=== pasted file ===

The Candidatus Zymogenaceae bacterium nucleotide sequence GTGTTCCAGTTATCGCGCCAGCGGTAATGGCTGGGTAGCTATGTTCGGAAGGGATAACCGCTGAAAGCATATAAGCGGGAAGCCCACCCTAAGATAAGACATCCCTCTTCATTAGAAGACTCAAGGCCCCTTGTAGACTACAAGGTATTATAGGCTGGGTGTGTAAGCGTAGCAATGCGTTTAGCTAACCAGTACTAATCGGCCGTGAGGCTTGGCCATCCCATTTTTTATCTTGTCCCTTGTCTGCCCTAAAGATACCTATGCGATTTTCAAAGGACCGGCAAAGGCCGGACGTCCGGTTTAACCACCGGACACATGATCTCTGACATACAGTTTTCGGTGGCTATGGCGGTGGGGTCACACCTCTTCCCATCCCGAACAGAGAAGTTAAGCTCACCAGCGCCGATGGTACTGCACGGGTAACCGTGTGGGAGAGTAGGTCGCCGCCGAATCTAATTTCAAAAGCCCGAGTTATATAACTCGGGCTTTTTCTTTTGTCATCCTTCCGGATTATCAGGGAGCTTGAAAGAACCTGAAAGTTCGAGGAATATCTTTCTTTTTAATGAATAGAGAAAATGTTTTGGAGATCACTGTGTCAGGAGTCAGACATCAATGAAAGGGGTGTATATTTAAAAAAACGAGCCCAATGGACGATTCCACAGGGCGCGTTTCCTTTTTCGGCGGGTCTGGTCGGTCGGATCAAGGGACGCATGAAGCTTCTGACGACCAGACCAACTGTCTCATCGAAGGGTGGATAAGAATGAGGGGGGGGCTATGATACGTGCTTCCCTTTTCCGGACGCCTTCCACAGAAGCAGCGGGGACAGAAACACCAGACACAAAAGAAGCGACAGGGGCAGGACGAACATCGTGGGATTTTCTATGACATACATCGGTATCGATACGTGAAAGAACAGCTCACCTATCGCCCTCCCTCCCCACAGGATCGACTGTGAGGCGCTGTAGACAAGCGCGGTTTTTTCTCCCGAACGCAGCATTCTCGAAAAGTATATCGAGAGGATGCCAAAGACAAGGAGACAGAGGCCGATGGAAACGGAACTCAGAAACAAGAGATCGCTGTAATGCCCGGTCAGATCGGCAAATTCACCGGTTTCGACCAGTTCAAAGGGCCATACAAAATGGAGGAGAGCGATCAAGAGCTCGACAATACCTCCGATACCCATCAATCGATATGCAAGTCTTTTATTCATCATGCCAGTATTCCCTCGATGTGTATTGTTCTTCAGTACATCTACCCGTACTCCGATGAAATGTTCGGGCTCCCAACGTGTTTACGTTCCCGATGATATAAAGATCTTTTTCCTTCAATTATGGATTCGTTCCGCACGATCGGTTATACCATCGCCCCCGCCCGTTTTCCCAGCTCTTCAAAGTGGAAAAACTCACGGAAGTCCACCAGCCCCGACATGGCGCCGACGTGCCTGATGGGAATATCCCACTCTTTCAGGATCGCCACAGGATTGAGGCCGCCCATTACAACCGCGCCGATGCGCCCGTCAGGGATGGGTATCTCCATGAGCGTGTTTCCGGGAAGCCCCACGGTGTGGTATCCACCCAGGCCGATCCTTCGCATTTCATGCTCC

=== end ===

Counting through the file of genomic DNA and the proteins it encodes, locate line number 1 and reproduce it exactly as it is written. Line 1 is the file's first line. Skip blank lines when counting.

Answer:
The Candidatus Zymogenaceae bacterium nucleotide sequence GTGTTCCAGTTATCGCGCCAGCGGTAATGGCTGGGTAGCTATGTTCGGAAGGGATAACCGCTGAAAGCATATAAGCGGGAAGCCCACCCTAAGATAAGACATCCCTCTTCATTAGAAGACTCAAGGCCCCTTGTAGACTACAAGGTATTATAGGCTGGGTGTGTAAGCGTAGCAATGCGTTTAGCTAACCAGTACTAATCGGCCGTGAGGCTTGGCCATCCCATTTTTTATCTTGTCCCTTGTCTGCCCTAAAGATACCTATGCGATTTTCAAAGGACCGGCAAAGGCCGGACGTCCGGTTTAACCACCGGACACATGATCTCTGACATACAGTTTTCGGTGGCTATGGCGGTGGGGTCACACCTCTTCCCATCCCGAACAGAGAAGTTAAGCTCACCAGCGCCGATGGTACTGCACGGGTAACCGTGTGGGAGAGTAGGTCGCCGCCGAATCTAATTTCAAAAGCCCGAGTTATATAACTCGGGCTTTTTCTTTTGTCATCCTTCCGGATTATCAGGGAGCTTGAAAGAACCTGAAAGTTCGAGGAATATCTTTCTTTTTAATGAATAGAGAAAATGTTTTGGAGATCACTGTGTCAGGAGTCAGACATCAATGAAAGGGGTGTATATTTAAAAAAACGAGCCCAATGGACGATTCCACAGGGCGCGTTTCCTTTTTCGGCGGGTCTGGTCGGTCGGATCAAGGGACGCATGAAGCTTCTGACGACCAGACCAACTGTCTCATCGAAGGGTGGATAAGAATGAGGGGGGGGCTATGATACGTGCTTCCCTTTTCCGGACGCCTTCCACAGAAGCAGCGGGGACAGAAACACCAGACACAAAAGAAGCGACAGGGGCAGGACGAACATCGTGGGATTTTCTATGACATACATCGGTATCGATACGTGAAAGAACAGCTCACCTATCGCCCTCCCTCCCCACAGGATCGACTGTGAGGCGCTGTAGACAAGCGCGGTTTTTTCTCCCGAACGCAGCATTCTCGAAAAGTATATCGAGAGGATGCCAAAGACAAGGAGACAGAGGCCGATGGAAACGGAACTCAGAAACAAGAGATCGCTGTAATGCCCGGTCAGATCGGCAAATTCACCGGTTTCGACCAGTTCAAAGGGCCATACAAAATGGAGGAGAGCGATCAAGAGCTCGACAATACCTCCGATACCCATCAATCGATATGCAAGTCTTTTATTCATCATGCCAGTATTCCCTCGATGTGTATTGTTCTTCAGTACATCTACCCGTACTCCGATGAAATGTTCGGGCTCCCAACGTGTTTACGTTCCCGATGATATAAAGATCTTTTTCCTTCAATTATGGATTCGTTCCGCACGATCGGTTATACCATCGCCCCCGCCCGTTTTCCCAGCTCTTCAAAGTGGAAAAACTCACGGAAGTCCACCAGCCCCGACATGGCGCCGACGTGCCTGATGGGAATATCCCACTCTTTCAGGATCGCCACAGGATTGAGGCCGCCCATTACAACCGCGCCGATGCGCCCGTCAGGGATGGGTATCTCCATGAGCGTGTTTCCGGGAAGCCCCACGGTGTGGTATCCACCCAGGCCGATCCTTCGCATTTCATGCTCC